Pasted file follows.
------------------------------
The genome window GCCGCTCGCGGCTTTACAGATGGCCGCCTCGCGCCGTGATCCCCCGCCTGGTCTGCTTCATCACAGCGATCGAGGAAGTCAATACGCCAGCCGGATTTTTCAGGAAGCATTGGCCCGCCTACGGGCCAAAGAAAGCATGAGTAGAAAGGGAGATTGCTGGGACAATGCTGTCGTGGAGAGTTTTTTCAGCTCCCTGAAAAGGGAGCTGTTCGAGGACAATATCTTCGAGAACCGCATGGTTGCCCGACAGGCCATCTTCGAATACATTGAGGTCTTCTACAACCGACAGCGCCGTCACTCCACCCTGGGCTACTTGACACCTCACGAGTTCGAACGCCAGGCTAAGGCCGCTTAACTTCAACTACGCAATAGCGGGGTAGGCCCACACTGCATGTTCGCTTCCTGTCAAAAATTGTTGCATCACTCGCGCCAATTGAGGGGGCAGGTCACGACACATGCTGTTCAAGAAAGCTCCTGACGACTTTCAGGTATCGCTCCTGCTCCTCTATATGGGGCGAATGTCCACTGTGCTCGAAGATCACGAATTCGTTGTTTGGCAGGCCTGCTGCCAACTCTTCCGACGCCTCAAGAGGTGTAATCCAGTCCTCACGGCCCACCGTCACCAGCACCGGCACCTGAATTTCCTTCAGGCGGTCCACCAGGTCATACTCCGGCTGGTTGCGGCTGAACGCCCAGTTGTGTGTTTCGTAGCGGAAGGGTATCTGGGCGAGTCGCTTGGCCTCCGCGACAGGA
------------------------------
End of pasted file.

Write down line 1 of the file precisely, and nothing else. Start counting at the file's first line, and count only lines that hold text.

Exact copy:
The genome window GCCGCTCGCGGCTTTACAGATGGCCGCCTCGCGCCGTGATCCCCCGCCTGGTCTGCTTCATCACAGCGATCGAGGAAGTCAATACGCCAGCCGGATTTTTCAGGAAGCATTGGCCCGCCTACGGGCCAAAGAAAGCATGAGTAGAAAGGGAGATTGCTGGGACAATGCTGTCGTGGAGAGTTTTTTCAGCTCCCTGAAAAGGGAGCTGTTCGAGGACAATATCTTCGAGAACCGCATGGTTGCCCGACAGGCCATCTTCGAATACATTGAGGTCTTCTACAACCGACAGCGCCGTCACTCCACCCTGGGCTACTTGACACCTCACGAGTTCGAACGCCAGGCTAAGGCCGCTTAACTTCAACTACGCAATAGCGGGGTAGGCCCACACTGCATGTTCGCTTCCTGTCAAAAATTGTTGCATCACTCGCGCCAATTGAGGGGGCAGGTCACGACACATGCTGTTCAAGAAAGCTCCTGACGACTTTCAGGTATCGCTCCTGCTCCTCTATATGGGGCGAATGTCCACTGTGCTCGAAGATCACGAATTCGTTGTTTGGCAGGCCTGCTGCCAACTCTTCCGACGCCTCAAGAGGTGTAATCCAGTCCTCACGGCCCACCGTCACCAGCACCGGCACCTGAATTTCCTTCAGGCGGTCCACCAGGTCATACTCCGGCTGGTTGCGGCTGAACGCCCAGTTGTGTGTTTCGTAGCGGAAGGGTATCTGGGCGAGTCGCTTGGCCTCCGCGACAGGA